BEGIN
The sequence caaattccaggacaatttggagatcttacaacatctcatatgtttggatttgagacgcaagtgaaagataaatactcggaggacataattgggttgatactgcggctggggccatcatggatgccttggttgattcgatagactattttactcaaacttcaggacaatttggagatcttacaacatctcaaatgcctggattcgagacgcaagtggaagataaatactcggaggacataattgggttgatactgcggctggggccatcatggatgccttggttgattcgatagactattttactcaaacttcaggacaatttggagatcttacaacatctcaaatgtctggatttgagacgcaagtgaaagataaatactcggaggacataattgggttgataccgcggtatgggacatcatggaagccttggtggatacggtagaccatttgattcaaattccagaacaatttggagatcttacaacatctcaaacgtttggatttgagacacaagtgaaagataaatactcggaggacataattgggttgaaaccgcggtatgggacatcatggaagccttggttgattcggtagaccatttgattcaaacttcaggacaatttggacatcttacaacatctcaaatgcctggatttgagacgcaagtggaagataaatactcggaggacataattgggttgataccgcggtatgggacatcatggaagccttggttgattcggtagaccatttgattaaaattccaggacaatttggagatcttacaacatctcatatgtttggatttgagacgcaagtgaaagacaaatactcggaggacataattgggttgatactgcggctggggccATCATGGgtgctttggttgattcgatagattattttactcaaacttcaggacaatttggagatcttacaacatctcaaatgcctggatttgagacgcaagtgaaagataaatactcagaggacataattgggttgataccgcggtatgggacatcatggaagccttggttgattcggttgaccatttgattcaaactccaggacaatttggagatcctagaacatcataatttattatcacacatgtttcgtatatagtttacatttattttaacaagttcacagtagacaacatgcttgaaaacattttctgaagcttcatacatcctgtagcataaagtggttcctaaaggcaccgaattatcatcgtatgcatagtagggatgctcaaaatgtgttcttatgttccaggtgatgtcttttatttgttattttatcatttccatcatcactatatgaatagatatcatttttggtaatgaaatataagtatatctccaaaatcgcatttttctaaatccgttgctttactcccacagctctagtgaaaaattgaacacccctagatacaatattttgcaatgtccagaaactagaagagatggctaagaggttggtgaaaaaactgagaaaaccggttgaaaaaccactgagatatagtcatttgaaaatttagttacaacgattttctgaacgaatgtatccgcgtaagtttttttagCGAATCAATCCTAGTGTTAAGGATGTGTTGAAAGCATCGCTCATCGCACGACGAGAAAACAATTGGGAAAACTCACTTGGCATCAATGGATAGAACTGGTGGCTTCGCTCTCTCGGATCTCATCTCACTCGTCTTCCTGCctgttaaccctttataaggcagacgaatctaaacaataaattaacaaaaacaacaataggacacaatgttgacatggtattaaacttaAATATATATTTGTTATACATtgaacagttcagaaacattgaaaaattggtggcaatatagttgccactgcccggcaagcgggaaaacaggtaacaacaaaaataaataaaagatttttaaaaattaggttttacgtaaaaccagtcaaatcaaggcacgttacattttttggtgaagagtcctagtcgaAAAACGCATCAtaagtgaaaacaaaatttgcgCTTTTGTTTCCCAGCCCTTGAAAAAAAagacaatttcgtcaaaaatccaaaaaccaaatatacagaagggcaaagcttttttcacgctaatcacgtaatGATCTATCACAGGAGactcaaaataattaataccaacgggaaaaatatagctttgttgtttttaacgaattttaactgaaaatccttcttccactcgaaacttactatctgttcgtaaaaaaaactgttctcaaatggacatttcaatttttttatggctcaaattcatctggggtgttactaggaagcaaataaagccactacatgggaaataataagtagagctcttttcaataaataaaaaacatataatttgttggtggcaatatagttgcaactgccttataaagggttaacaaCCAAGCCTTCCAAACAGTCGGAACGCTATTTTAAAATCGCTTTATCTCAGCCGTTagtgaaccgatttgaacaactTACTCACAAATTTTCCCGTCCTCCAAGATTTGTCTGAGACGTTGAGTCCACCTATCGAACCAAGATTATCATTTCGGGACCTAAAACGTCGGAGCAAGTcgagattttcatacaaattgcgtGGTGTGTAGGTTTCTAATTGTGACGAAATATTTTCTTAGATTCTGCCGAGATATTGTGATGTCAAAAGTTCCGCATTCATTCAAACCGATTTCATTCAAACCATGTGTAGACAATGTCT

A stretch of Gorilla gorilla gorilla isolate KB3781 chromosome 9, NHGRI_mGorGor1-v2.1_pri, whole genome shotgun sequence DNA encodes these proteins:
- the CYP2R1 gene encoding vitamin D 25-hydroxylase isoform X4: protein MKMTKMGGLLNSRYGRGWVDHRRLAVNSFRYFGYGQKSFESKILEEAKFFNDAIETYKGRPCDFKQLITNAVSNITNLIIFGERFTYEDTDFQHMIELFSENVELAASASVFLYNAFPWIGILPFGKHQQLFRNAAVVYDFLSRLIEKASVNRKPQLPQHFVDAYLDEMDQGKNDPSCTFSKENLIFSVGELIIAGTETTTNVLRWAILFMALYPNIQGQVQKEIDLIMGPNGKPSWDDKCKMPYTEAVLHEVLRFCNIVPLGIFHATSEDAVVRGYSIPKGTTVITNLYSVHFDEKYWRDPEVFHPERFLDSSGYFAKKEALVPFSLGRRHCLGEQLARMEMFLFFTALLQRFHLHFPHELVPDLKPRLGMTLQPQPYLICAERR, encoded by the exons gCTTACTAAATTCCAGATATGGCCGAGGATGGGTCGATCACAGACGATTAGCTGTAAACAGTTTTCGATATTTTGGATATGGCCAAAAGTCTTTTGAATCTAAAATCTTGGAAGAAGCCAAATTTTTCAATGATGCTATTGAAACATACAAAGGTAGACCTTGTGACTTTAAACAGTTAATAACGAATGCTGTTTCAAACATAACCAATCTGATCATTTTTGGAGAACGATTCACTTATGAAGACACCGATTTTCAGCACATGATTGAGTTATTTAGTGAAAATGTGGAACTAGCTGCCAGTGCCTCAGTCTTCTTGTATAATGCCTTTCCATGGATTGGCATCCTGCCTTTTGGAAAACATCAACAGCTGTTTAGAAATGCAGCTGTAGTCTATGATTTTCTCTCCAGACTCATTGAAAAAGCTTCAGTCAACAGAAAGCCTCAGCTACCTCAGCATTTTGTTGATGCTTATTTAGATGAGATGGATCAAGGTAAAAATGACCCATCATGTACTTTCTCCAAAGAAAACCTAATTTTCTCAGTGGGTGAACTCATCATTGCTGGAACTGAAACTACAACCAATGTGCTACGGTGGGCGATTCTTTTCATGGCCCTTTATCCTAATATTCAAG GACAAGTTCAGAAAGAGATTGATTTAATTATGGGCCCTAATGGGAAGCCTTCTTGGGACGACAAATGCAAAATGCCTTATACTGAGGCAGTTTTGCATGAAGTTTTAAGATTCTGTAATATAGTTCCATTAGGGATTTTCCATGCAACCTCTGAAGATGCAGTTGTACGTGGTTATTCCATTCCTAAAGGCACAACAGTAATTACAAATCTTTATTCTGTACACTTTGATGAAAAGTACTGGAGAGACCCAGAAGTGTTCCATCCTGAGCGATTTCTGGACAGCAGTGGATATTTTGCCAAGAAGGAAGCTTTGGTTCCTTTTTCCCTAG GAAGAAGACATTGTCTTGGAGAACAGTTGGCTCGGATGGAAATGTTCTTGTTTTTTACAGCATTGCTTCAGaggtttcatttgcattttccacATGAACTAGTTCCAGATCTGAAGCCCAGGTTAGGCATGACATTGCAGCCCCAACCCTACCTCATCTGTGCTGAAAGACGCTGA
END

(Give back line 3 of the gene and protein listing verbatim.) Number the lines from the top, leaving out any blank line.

- the CYP2R1 gene encoding vitamin D 25-hydroxylase isoform X4: protein MKMTKMGGLLNSRYGRGWVDHRRLAVNSFRYFGYGQKSFESKILEEAKFFNDAIETYKGRPCDFKQLITNAVSNITNLIIFGERFTYEDTDFQHMIELFSENVELAASASVFLYNAFPWIGILPFGKHQQLFRNAAVVYDFLSRLIEKASVNRKPQLPQHFVDAYLDEMDQGKNDPSCTFSKENLIFSVGELIIAGTETTTNVLRWAILFMALYPNIQGQVQKEIDLIMGPNGKPSWDDKCKMPYTEAVLHEVLRFCNIVPLGIFHATSEDAVVRGYSIPKGTTVITNLYSVHFDEKYWRDPEVFHPERFLDSSGYFAKKEALVPFSLGRRHCLGEQLARMEMFLFFTALLQRFHLHFPHELVPDLKPRLGMTLQPQPYLICAERR, encoded by the exons gCTTACTAAATTCCAGATATGGCCGAGGATGGGTCGATCACAGACGATTAGCTGTAAACAGTTTTCGATATTTTGGATATGGCCAAAAGTCTTTTGAATCTAAAATCTTGGAAGAAGCCAAATTTTTCAATGATGCTATTGAAACATACAAAGGTAGACCTTGTGACTTTAAACAGTTAATAACGAATGCTGTTTCAAACATAACCAATCTGATCATTTTTGGAGAACGATTCACTTATGAAGACACCGATTTTCAGCACATGATTGAGTTATTTAGTGAAAATGTGGAACTAGCTGCCAGTGCCTCAGTCTTCTTGTATAATGCCTTTCCATGGATTGGCATCCTGCCTTTTGGAAAACATCAACAGCTGTTTAGAAATGCAGCTGTAGTCTATGATTTTCTCTCCAGACTCATTGAAAAAGCTTCAGTCAACAGAAAGCCTCAGCTACCTCAGCATTTTGTTGATGCTTATTTAGATGAGATGGATCAAGGTAAAAATGACCCATCATGTACTTTCTCCAAAGAAAACCTAATTTTCTCAGTGGGTGAACTCATCATTGCTGGAACTGAAACTACAACCAATGTGCTACGGTGGGCGATTCTTTTCATGGCCCTTTATCCTAATATTCAAG GACAAGTTCAGAAAGAGATTGATTTAATTATGGGCCCTAATGGGAAGCCTTCTTGGGACGACAAATGCAAAATGCCTTATACTGAGGCAGTTTTGCATGAAGTTTTAAGATTCTGTAATATAGTTCCATTAGGGATTTTCCATGCAACCTCTGAAGATGCAGTTGTACGTGGTTATTCCATTCCTAAAGGCACAACAGTAATTACAAATCTTTATTCTGTACACTTTGATGAAAAGTACTGGAGAGACCCAGAAGTGTTCCATCCTGAGCGATTTCTGGACAGCAGTGGATATTTTGCCAAGAAGGAAGCTTTGGTTCCTTTTTCCCTAG GAAGAAGACATTGTCTTGGAGAACAGTTGGCTCGGATGGAAATGTTCTTGTTTTTTACAGCATTGCTTCAGaggtttcatttgcattttccacATGAACTAGTTCCAGATCTGAAGCCCAGGTTAGGCATGACATTGCAGCCCCAACCCTACCTCATCTGTGCTGAAAGACGCTGA